So I weakened from my stand a week ago… Here is another dose of the science fiction story Stars in Heaven, which includes some relatively strong language (maybe).
It would be nice to sleep now. He felt almost as if he were there, asleep, almost at home. Aunt Sarai’s voice seemed to tremble in his ears. But she wasn’t here. She wasn’t. Just Ghorf. And distant Daniel, restive now, and Rimmon and Jiz.
He lifted his heavy eyelids and looked again at the numberless legs and feet churning dustily by. Some were gray, brown, green, blue-shoed, black-shod, red-legged. He couldn’t keep track. Too many legs and twice as many feet. …Maybe not. —Too many anyhow.
Daniel kept looking at the sky. He wanted something to happen. He looked at his uncles, who ignored him, and then finally at his father. Ghorf was staring into the square, oblivious, as usual, to everything but himself.
“Getting late, inn’it?” Daniel was trying subtlety.
“What do you care, kid?” Jism snarled. Ghorf just kept staring away, though a dim sound rumbled in his chest. Daniel seemed poised but frustrated. He waited, but no one else said anything.
“How long we gonna stay here?” Daniel persisted, making his plea considerably more obvious.
Ghorf glared at his son with a nasty grimace. “As long as I say, Daniel. As long as I say.”
“But it’s time we were going… Inn’it?”
“Like I said, Daniel. What’s it matter to you?” Ghorf’s face was taking on its ugly look; that redness made the boy feel queasy. “We got stuff to sell.”
“And none of it’s gone anywhere yet,” Jism contributed, still testy. His acerbic voice twisted around the boy’s head like fumes from day-old empty ale bottles.
“Yeah. So shut yer face and keep still. We’ll go when I say. When I say.”
“Leave him be, Ghorf. This’s gotta be boring for a kid.”
“Shove it, Rim. He’s mine and he’ll mind. And keep his big mouth shut.”
“Like freck I will.” Daniel released what he’d been holding—not all of it, just what had been building up today.
“Huh!? Whadja say, kid?” Ghorf looked purple in an instant.
“You heard me.” Daniel’s face, too, looked nasty. The father and son were glaring at each other like contorted mirrorimages, both filled with a parallel rage. An explosion was coming. Rimmon backed away a step or two, but Jism leaned his knifeface toward the fight.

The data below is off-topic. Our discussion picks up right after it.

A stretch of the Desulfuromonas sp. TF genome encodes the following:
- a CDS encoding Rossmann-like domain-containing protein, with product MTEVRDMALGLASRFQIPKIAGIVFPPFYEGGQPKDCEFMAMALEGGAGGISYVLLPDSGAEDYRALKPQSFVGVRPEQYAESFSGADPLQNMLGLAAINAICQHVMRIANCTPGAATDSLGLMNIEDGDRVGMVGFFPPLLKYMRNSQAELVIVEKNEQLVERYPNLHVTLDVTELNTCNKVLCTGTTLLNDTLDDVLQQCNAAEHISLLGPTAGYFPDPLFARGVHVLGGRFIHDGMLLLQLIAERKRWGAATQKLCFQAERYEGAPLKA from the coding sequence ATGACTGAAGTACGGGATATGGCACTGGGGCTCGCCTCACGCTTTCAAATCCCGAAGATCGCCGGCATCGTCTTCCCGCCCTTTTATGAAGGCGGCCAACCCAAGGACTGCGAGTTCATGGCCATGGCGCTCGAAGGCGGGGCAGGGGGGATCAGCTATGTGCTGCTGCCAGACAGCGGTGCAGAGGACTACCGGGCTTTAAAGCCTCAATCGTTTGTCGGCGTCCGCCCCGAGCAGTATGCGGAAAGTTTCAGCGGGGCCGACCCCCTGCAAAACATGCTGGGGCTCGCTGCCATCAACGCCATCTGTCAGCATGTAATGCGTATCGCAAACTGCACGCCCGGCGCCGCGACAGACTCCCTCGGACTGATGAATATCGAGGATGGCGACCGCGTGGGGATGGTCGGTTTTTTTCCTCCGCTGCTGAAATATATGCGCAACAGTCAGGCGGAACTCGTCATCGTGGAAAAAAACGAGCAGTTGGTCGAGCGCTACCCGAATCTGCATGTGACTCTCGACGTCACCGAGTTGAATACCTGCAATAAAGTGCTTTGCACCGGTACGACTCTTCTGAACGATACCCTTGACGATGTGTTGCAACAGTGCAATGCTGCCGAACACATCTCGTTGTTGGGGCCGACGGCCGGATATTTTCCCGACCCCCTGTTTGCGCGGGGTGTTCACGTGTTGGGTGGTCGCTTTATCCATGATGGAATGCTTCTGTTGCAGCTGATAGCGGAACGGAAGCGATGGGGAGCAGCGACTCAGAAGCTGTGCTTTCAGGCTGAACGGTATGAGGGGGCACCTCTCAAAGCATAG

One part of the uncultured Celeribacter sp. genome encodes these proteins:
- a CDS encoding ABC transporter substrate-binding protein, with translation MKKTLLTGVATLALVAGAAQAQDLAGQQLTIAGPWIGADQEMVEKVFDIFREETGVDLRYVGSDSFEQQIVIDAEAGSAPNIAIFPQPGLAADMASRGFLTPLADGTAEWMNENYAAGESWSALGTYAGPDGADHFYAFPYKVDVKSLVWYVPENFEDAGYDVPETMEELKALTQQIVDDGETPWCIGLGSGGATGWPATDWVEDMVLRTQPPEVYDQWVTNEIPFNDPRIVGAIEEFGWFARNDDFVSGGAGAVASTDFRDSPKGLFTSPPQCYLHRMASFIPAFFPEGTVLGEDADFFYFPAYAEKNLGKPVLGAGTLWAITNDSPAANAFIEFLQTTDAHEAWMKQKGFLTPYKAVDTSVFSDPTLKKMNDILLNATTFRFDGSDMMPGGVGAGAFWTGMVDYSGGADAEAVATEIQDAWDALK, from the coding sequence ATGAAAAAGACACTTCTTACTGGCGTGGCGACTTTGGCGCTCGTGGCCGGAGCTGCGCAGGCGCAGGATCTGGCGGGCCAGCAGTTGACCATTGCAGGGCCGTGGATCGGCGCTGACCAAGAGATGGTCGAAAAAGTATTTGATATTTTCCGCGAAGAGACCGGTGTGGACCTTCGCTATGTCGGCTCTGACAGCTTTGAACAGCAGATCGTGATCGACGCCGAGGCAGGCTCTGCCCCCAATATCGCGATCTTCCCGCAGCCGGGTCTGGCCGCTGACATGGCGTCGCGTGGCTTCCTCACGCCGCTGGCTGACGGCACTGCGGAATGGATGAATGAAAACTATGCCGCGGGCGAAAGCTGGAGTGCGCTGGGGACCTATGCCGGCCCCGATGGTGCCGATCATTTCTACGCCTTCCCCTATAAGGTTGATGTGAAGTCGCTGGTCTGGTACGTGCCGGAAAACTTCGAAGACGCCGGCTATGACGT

Ghorf rose to his feet, rumbling, bearlike, his little pigeyes redder than ever. Daniel got up, too, not retreating, glaring directly at his old man. This was it. This was the moment toward which his entire life had been constructed. The tension held yet, poised, nearly in balance.
Ghorf took one step toward his son, his arms swaying, right hand fisted.
Crouched by the boothside, the boy felt sick. Suddenly all his weariness seemed to condense, focus into his stomach and his eyes, the back of his throat. He felt sick. He felt it twisting inside and then rising from his stomach. No longer tired. Sleepiness evaporated in the abrupt biliously acidic feeling that sprouted low and then erupted from beneath his heart.
He vomited. Green and purple smoky liquid spattered the gray-brown dirt beyond his knees, speckling Daniel’s left foot. It smelled like sour wine (like Jism’s voice sounded), like fried vermin for Saturday night supper (When had he had that last? Three months back?) and oat cakes and battery acid all mixed up with snot and other things. He saw, smelled and retched again.
Ghorf reacted first. “Whuh the freck—? Whuddaya doin’, ya mealy brat?”
“Pukin’, seems to me.”
“Lid it, Jiz.”
“Lid yerself, Rim.”
“What’s yer problem?“
“Make the kid stop!” Ghorf’s hand darted at the boy, grabbing his hair.
“Think this’ll bring in business?” Rimmon sneered.
“Let him go, Ghorf. He’s not well.” Jism was defending him? Another hand smacked the hand in his hair; he felt stunned as he was released. Vaguely, he realized that Jism and Ghorf were faced off, glaring at each other, over him. He could feel the heat from their bodies. Daniel stepped closer, beside Jism.
Rimmon was fretting. “Oh, this is good. Business’ll flood in if we’re fighting.”
“It’s yer wife’s slop he’s upchuckin’ there. —Not that I blame him none.” Did Ghorf want everyone against him, all together?
Rimmon held quiet and still. Would he fight, too? The sultry air seemed filled with static electricity, but it was only antagonism, sparking out from everywhere, focused at Ghorf still looming over the boy’s wretched head. The big man was breathing heavily; he’d eaten garlic for breakfast as well. Daniel’s left foot was twisting in the dirt.
The boy felt no better. His gut still coiled, cramped and congealed. And it came again.
All over Daniel’s leg.
“That freckin’ does it! I’m outta here.” Daniel landed a kick with that filthy foot hard in the boy’s gut—once, again; the world looked green; he felt it coming one more time—and Daniel was gone, leaping away and opening a doorway of sunlight and air.
“Daniel!” Ghorf sputtered. “Get back here, boy!”
He spewed once more.
“Ah, shiva! Someone shove a rag in that kid’s mouth.” Ghorf smashed the boy’s head aside with a solid fist and took off himself, chasing Daniel. The boy flopped down in the dirt, into his own vomit, things he saw wrenching sideways, Ghorf’s sandals slapping puffs of dust as he thudded out of sight, sideways. Other feet, too… The dazzling sunlight seemed to dim a bit with each footfall—not-so-bright, faded now, turning to late afternoon, grayer, dimmer yet, going dark, black…